07 August 2023

Kiriana Haze works with taonga tūturu, protected objects that whakapapa to te ao Māori and embody mana, tapu, and mauri.

Kiriana Haze, finalist in the Te Tohu mō te Kaiārahi Rangatahi o te Tau | Young Leader of the Year Award category, Te Hāpai Hapori | Spirit of Service Awards 2022.

For Kiriana Haze (Ngāti Pikiao, Ngāti Mākino, Te Arawa), it's the complex and nuanced projects between Māori and the Crown that are the most rewarding.

And it's these interactions which have helped to develop her already strong Māori identity, for which she will always be grateful.

Kiriana is a Pou Tohu Mātua, Senior Adviser Taonga Tūturu at Manatū Taonga Ministry for Culture and Heritage.

Her role is about building strong relationships with iwi and hapū across the country so they can make the decisions that sit right for them about the care and conservation of their taonga. Which means reaching out, offering advice, assisting where needed, then ultimately stepping away.

“It's very much about letting go,” she says.

“After we've done all we’ve been asked to do– which is all we should be doing – we step away, which can be very emotional because you’ve built relationships with these whānau and hāpori. However, representing Manatū Taonga and being able to say, ‘this is yours, it's not ours', that is a very special thing.”

Luke Stenner (Manatū Taonga Senior Adviser Taonga Tūturu), Nadia Wesley Smith and Rachel Wesley (Ōtākou Marae) and Kiriana Haze (Manatū Taonga Senior Adviser Taonga Tūturu) at the Ngāi Tahu Repatriation Ceremony in March 2023. Photograph by Tāmaki Paenga Hira, Auckland War Memorial Museum.

Taonga tūturu are protected objects that whakapapa to te ao Māori and embody mana, tapu, and mauri. They can take many forms, from 800-year-old waka to early twentieth-century weaving.

Kiriana says a waka recently discovered in Taranaki is a good example.

The waka, thought to be more than 150 years old, was discovered in sediment in the Pātea River. It is believed the waka is from Kuranui Pā, hidden after local iwi were almost wiped out by land confiscation and violent imprisonment during the New Zealand wars.

“The uri of Kuranui Pā now have this tangible piece of history that their tīpuna built and used and cherished – it gives me goosebumps” says Kiriana.

Recently Manatū Taonga has devolved and decentralised the process for taonga tūturu, to ensure conservation projects can take place close to their discovery locations, and that they’re designed and decided by iwi, hapū and whānau.

Kiriana says that means taonga may not even be displayed at a museum or whare taonga.

Instead, if the taonga is connected to a wāhi tapu site, or if the decision to pursue museum standard conservation isn’t wanted, iwi and hapū may choose to re-bury or re-submerge the taonga, an indigenous method of conservation.

“If it's wood or flax then iwi might decide to simply return it to the whenua, to Papatūānuku. If that's where their tīpuna wanted to put it, they might tell us that perhaps it should remain there.”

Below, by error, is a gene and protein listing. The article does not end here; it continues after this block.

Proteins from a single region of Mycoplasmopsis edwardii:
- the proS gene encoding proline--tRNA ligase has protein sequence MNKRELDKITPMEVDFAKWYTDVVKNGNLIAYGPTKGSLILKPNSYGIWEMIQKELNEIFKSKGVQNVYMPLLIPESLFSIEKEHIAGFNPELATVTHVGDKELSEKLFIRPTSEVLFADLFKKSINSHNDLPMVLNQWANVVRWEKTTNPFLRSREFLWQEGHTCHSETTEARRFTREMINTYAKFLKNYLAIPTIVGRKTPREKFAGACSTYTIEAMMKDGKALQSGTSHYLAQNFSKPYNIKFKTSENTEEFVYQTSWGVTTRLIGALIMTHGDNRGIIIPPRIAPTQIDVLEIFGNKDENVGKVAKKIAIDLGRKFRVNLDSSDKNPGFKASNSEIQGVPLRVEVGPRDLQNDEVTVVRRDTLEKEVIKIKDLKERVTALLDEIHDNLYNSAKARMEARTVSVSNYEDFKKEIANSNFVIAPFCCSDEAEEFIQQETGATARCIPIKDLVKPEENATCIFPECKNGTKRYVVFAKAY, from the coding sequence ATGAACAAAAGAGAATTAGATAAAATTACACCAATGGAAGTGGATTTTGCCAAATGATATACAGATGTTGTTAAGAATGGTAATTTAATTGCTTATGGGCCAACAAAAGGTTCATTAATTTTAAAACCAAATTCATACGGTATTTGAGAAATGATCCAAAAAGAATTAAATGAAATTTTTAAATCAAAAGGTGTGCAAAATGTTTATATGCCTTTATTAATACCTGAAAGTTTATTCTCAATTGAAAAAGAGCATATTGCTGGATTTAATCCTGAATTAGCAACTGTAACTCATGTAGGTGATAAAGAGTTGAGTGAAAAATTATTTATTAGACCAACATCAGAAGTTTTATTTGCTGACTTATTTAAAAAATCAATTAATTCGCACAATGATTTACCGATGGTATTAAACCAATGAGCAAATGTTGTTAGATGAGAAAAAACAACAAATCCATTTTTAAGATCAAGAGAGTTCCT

Ngāi Tahu Repatriation Ceremony in March 2023. Photograph by Tāmaki Paenga Hira, Auckland War Memorial Museum.

In 2022, Kiriana was a finalist in the Spirit of Service Awards, which recognise public servants and initiatives that exemplify the spirit of service and demonstrate an outstanding commitment to New Zealand.

In her citation she was praised for working with grit, creativity, and integrity, placing the mana and aspirations of iwi and hapū at the centre of all she does.

Being a Māori public servant can be challenging, says Kiriana.

But she feels its “very important that people like me operate in spaces which the Public Service historically hasn't done a good job of.”

I always start with, 'what can I do to make sure my family, and my iwi and hapū are proud of me?’ and ‘do my decisions sit well with me, in my belly?’

“Am I doing what I can to bring about change, within the parameters of the government system? And keeping in mind that this is still a very old system where things take time to change.”

She says she has been fortunate to have a nurturing and inspiring support network of wāhine Māori at Manatū Taonga who are also respected in the arts, culture, and heritage sectors for their endeavours outside of the Public Service. Kiriana names Matariki Williams, Sinead Overbye, Nitika Erueti-Satish and Mahinaarangi Manuel at Manatū Taonga as examples of the high-calibre talent at Manatū Taonga.

Kiriana says the ultimate sign of success in her work is that iwi feel comfortable reaching out or coming back to Manatū Taonga.

“A big part of building trust is through relationships, and my role is to build strong relationships around the country so that they know I’m advocating for them all the way in Wellington.”

“For us, the value of the relationship is equal to the value of the taonga itself.”

Spirit of Service Awards 2023


This year's Te Hāpai Hapori | Spirit of Service Awards takes place on 16 August at Te Papa.

Check out our awards pages for more information about the awards and finalists.

Find out more